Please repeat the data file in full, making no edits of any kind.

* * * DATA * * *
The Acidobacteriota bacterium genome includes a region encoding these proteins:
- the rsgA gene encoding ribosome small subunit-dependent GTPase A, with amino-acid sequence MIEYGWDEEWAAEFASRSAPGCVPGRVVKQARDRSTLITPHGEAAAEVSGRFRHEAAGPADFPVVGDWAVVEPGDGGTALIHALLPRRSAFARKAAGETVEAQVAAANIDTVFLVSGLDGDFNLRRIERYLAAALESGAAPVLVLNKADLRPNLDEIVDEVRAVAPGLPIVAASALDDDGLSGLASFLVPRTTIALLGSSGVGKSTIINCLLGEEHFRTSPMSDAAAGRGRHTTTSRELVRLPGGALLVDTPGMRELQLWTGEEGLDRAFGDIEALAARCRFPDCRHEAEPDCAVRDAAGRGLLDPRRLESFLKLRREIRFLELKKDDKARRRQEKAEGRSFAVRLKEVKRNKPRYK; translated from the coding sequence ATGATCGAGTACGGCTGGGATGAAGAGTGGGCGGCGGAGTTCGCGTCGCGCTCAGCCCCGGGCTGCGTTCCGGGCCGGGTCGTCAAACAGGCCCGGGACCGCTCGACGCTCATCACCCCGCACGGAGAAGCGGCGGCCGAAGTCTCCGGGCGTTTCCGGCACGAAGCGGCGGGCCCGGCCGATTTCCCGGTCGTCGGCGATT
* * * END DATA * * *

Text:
The Acidobacteriota bacterium genome includes a region encoding these proteins:
- the rsgA gene encoding ribosome small subunit-dependent GTPase A, with amino-acid sequence MIEYGWDEEWAAEFASRSAPGCVPGRVVKQARDRSTLITPHGEAAAEVSGRFRHEAAGPADFPVVGDWAVVEPGDGGTALIHALLPRRSAFARKAAGETVEAQVAAANIDTVFLVSGLDGDFNLRRIERYLAAALESGAAPVLVLNKADLRPNLDEIVDEVRAVAPGLPIVAASALDDDGLSGLASFLVPRTTIALLGSSGVGKSTIINCLLGEEHFRTSPMSDAAAGRGRHTTTSRELVRLPGGALLVDTPGMRELQLWTGEEGLDRAFGDIEALAARCRFPDCRHEAEPDCAVRDAAGRGLLDPRRLESFLKLRREIRFLELKKDDKARRRQEKAEGRSFAVRLKEVKRNKPRYK; translated from the coding sequence ATGATCGAGTACGGCTGGGATGAAGAGTGGGCGGCGGAGTTCGCGTCGCGCTCAGCCCCGGGCTGCGTTCCGGGCCGGGTCGTCAAACAGGCCCGGGACCGCTCGACGCTCATCACCCCGCACGGAGAAGCGGCGGCCGAAGTCTCCGGGCGTTTCCGGCACGAAGCGGCGGGCCCGGCCGATTTCCCGGTCGTCGGCGATT